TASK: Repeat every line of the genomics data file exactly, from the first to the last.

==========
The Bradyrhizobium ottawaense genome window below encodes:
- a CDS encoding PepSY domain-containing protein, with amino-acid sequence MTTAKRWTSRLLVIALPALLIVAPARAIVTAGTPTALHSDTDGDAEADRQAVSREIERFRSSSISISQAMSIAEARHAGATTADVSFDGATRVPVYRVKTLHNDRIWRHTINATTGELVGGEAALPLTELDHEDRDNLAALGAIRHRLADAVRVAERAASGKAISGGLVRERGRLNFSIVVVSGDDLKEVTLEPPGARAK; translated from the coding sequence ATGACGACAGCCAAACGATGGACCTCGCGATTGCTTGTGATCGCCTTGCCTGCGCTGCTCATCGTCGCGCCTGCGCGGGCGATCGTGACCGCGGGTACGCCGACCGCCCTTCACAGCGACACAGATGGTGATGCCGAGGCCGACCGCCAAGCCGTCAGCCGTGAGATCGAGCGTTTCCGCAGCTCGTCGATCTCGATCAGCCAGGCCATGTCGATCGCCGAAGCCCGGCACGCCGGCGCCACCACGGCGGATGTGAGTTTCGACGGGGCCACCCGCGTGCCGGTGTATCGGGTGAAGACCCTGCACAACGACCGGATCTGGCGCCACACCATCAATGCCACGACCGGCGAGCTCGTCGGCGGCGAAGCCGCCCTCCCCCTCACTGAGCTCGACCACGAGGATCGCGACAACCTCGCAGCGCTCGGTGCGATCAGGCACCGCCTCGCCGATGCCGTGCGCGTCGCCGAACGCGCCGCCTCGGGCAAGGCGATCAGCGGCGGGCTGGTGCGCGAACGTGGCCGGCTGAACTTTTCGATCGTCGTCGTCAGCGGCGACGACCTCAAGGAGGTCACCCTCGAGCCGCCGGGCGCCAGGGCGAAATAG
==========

The Bradyrhizobium ottawaense genome window below encodes:
- a CDS encoding PepSY domain-containing protein, with amino-acid sequence MTTAKRWTSRLLVIALPALLIVAPARAIVTAGTPTALHSDTDGDAEADRQAVSREIERFRSSSISISQAMSIAEARHAGATTADVSFDGATRVPVYRVKTLHNDRIWRHTINATTGELVGGEAALPLTELDHEDRDNLAALGAIRHRLADAVRVAERAASGKAISGGLVRERGRLNFSIVVVSGDDLKEVTLEPPGARAK; translated from the coding sequence ATGACGACAGCCAAACGATGGACCTCGCGATTGCTTGTGATCGCCTTGCCTGCGCTGCTCATCGTCGCGCCTGCGCGGGCGATCGTGACCGCGGGTACGCCGACCGCCCTTCACAGCGACACAGATGGTGATGCCGAGGCCGACCGCCAAGCCGTCAGCCGTGAGATCGAGCGTTTCCGCAGCTCGTCGATCTCGATCAGCCAGGCCATGTCGATCGCCGAAGCCCGGCACGCCGGCGCCACCACGGCGGATGTGAGTTTCGACGGGGCCACCCGCGTGCCGGTGTATCGGGTGAAGACCCTGCACAACGACCGGATCTGGCGCCACACCATCAATGCCACGACCGGCGAGCTCGTCGGCGGCGAAGCCGCCCTCCCCCTCACTGAGCTCGACCACGAGGATCGCGACAACCTCGCAGCGCTCGGTGCGATCAGGCACCGCCTCGCCGATGCCGTGCGCGTCGCCGAACGCGCCGCCTCGGGCAAGGCGATCAGCGGCGGGCTGGTGCGCGAACGTGGCCGGCTGAACTTTTCGATCGTCGTCGTCAGCGGCGACGACCTCAAGGAGGTCACCCTCGAGCCGCCGGGCGCCAGGGCGAAATAG